Here's why the demolition of George Floyd's memorial was so 'disrespectful and wrong'
In the early hours of yesterday morning (June 3), Minneapolis construction crews started removing concrete barriers around the intersection where George Floyd was killed on the 25th May 2020 by former police officer, Derek Chauvin. The disruption to the memorial site — known as George Floyd Square — was undertaken in order to reopen the street to traffic after it had been closed for over a year.
Activists and Black Lives Matter supporters have since expressed their outrage over the decision. Some even went so far as to respond by erecting makeshift barricades to protect the intersection where Chauvin knelt on Floyd's neck for over nine minutes.
Speaking about the situation, CEO of Race Equality First, Aliya Mohammed, tells Four Nine: "The unannounced dismantling of George Floyd’s memorial was disrespectful and handled wrongly."
"The backlash would have been avoided if the dismantling had been properly announced along with what the city officials’ plans were for a permanent memorial," she continues. "It is a protest for racial justice and George Floyd's death is still fresh in people’s minds, so this needed to be handled a lot more carefully if they want to improve the relationship between residents and police.
"Floyd’s family members and the locals should have also been asked how they felt Floyd should be commemorated at this site, and allowed to decide this for their own neighbourhood. A permanent memorial at this site is important because his death is a message that the long reign of systemic racism must come to an end."
As Mohammed touches on, much of the response seems centred around the fact that citizens were not told about what was going on.
As one Twitter user wrote yesterday: "They destroyed this memorial in such a tactless and unnecessarily cruel way. There should've been public meetings about this so everybody could be heard." CNN reporter Sara Sidner, who shared a video of the scene, added that "now tempers are flaring".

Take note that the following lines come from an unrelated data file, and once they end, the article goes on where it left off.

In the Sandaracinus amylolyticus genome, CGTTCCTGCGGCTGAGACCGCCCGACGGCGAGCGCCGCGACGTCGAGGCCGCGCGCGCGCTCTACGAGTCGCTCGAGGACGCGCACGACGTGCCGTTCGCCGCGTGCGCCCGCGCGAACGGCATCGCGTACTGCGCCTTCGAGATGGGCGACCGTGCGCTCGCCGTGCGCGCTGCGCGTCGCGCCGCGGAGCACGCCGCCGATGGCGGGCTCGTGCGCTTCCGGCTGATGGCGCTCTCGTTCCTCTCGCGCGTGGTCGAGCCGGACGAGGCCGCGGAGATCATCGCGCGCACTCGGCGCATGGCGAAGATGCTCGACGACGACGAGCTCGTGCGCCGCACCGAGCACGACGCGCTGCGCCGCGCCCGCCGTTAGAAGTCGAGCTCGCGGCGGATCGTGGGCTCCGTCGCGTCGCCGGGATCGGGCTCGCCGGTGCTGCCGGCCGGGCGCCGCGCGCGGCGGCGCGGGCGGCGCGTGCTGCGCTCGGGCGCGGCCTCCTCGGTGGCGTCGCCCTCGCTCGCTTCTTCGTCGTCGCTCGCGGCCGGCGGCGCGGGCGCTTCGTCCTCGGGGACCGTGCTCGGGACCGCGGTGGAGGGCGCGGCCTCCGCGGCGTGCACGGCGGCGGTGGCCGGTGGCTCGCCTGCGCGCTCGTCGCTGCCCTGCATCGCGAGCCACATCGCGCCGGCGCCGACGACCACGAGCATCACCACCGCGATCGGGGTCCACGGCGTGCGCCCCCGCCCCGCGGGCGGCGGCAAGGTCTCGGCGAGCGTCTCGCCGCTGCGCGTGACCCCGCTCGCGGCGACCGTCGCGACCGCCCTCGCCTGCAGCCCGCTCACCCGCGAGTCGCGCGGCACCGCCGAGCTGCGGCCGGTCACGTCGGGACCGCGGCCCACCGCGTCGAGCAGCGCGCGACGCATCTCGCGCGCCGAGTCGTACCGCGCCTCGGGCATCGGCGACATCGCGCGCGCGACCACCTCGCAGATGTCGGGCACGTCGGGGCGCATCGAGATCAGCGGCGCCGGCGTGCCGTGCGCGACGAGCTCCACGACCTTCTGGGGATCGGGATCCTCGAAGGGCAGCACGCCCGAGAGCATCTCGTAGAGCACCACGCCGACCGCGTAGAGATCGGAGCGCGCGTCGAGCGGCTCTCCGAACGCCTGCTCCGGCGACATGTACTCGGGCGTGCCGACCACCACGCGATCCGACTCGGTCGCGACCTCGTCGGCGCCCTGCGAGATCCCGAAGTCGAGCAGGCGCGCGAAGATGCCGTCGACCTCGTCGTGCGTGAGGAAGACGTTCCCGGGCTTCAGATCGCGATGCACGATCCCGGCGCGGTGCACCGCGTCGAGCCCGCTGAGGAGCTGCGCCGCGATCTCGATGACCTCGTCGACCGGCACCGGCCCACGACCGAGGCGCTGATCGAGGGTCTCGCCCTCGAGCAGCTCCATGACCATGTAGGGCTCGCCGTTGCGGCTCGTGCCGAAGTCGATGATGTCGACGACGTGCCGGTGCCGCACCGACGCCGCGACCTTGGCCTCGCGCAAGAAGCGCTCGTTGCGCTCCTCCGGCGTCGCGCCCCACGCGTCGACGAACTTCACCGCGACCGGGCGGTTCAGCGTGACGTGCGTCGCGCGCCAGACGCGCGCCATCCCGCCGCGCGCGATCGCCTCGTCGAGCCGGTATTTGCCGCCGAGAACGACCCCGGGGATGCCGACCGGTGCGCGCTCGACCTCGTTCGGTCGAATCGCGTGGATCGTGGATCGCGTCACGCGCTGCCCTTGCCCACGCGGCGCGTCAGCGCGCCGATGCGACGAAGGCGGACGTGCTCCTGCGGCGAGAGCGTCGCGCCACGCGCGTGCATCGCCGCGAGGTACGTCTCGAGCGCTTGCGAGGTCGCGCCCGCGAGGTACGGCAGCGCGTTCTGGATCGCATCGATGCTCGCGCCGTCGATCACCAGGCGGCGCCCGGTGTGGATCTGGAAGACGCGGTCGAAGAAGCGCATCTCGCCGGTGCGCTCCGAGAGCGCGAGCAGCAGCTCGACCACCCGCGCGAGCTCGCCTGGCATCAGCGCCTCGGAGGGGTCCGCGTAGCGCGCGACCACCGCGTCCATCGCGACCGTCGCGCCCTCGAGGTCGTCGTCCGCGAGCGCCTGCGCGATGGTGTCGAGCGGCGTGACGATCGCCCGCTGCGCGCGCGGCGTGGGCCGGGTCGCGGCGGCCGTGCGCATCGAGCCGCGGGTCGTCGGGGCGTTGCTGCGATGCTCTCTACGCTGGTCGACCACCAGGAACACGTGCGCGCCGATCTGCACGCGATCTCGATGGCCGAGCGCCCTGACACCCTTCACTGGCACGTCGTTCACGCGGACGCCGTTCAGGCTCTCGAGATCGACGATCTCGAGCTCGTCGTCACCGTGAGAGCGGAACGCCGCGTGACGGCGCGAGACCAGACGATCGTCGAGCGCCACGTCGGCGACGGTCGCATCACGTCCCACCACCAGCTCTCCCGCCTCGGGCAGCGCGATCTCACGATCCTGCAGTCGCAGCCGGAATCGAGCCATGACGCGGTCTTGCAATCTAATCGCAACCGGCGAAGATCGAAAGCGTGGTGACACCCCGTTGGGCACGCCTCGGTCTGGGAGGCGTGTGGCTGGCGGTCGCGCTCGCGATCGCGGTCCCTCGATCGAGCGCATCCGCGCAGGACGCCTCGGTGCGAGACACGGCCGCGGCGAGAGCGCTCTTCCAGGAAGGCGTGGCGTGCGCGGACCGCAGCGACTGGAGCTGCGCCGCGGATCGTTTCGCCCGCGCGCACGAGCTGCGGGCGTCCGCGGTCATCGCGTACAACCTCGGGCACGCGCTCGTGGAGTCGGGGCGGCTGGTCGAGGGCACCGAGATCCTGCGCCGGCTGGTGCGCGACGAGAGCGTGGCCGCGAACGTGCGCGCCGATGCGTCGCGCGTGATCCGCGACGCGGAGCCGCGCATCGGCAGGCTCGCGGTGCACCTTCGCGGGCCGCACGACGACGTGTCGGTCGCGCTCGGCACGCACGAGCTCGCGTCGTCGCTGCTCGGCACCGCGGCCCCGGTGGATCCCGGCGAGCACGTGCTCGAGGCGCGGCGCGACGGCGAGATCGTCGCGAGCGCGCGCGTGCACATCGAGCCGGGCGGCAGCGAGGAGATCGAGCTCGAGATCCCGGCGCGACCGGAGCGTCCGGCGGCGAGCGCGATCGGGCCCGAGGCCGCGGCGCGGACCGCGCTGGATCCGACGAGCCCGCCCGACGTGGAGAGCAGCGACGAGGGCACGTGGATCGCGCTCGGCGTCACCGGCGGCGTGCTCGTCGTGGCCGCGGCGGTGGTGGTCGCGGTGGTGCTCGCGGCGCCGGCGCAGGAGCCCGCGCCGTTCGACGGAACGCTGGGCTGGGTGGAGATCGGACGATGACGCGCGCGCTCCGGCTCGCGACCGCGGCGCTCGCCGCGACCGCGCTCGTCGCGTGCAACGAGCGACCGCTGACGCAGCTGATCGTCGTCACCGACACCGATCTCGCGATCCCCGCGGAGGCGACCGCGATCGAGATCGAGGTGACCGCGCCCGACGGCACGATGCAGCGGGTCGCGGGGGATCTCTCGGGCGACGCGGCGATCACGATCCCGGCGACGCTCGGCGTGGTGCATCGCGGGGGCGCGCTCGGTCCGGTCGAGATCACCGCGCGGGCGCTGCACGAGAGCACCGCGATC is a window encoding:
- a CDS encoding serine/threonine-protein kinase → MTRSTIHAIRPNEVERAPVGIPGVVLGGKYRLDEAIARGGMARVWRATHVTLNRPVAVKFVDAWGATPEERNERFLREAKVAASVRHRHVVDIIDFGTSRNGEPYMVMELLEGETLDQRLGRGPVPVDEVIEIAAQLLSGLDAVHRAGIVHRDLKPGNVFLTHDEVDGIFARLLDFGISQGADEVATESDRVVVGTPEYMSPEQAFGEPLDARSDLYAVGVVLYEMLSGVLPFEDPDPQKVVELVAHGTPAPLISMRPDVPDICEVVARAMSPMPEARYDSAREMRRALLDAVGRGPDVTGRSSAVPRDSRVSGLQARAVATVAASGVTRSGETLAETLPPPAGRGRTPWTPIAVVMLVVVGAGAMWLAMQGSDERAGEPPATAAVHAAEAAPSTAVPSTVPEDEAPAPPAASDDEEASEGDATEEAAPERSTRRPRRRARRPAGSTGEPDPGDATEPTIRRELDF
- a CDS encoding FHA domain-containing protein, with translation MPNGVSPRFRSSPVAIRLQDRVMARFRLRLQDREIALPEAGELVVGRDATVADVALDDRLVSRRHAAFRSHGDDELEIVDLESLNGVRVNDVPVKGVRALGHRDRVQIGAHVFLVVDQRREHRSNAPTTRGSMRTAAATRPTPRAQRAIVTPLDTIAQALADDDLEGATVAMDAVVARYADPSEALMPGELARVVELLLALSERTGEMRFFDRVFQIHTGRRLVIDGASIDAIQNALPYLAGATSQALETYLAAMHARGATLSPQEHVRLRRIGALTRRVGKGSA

Workers for the city of Minneapolis started removing barriers at the intersection at around 4:30 am Thursday morning, per CNN. The Minneapolis police department was not involved in the removal, a spokesperson for the city confirmed yesterday.
Instead, it was an effort by the community group, Agape, who have provided security for the area. It took the crews, who used bulldozers, around four hours to clear the barriers, as well as the artwork, flowers and other items.
"Great care was taken to preserve as much of the memorial, artwork and artefacts as possible," Sarah McKenzie, a spokesperson for the city has since clarified. "Some pieces were collected and moved away from the right of way."
However, it was only after crews had dismantled the barricades that city leaders announced that they are "committed to establishing a permanent memorial at the intersection, preserving the artwork, and making the area an enduring space for racial healing."
"The City's three guiding principles for the reconnection of 38th and Chicago have been community safety, racial healing and economic stability and development for Black, Indigenous, Latinx, Asian and other communities of color," Mayor Jacob Frey, City Council Vice President Andrea Jenkins, and City Council member Alondra Cano asserted in a joint statement.
Their reasoning behind reopening the intersection, Jenkins said, was because people felt trapped in their homes and businesses lost revenue with it closed.
While many accept that the arguments behind the reopening of the intersection are valid, it is the activists who have been working for a year to preserve the artwork in George Floyd Square that have been left in the lurch.
Jeanelle Austin said that the city did not notify them despite previously telling volunteers that they would be informed before anything happened.
"We didn't know that today would be the day that the streets would be reopened," she said in tears during a community press conference on Thursday.
"The city told us that they would let us know in advance. That didn't happen. All we asked for was some restorative justice that the trauma the community endured, that the harm would be repaired prior to the reopening of the streets.
"But instead, we were met with more trauma this morning."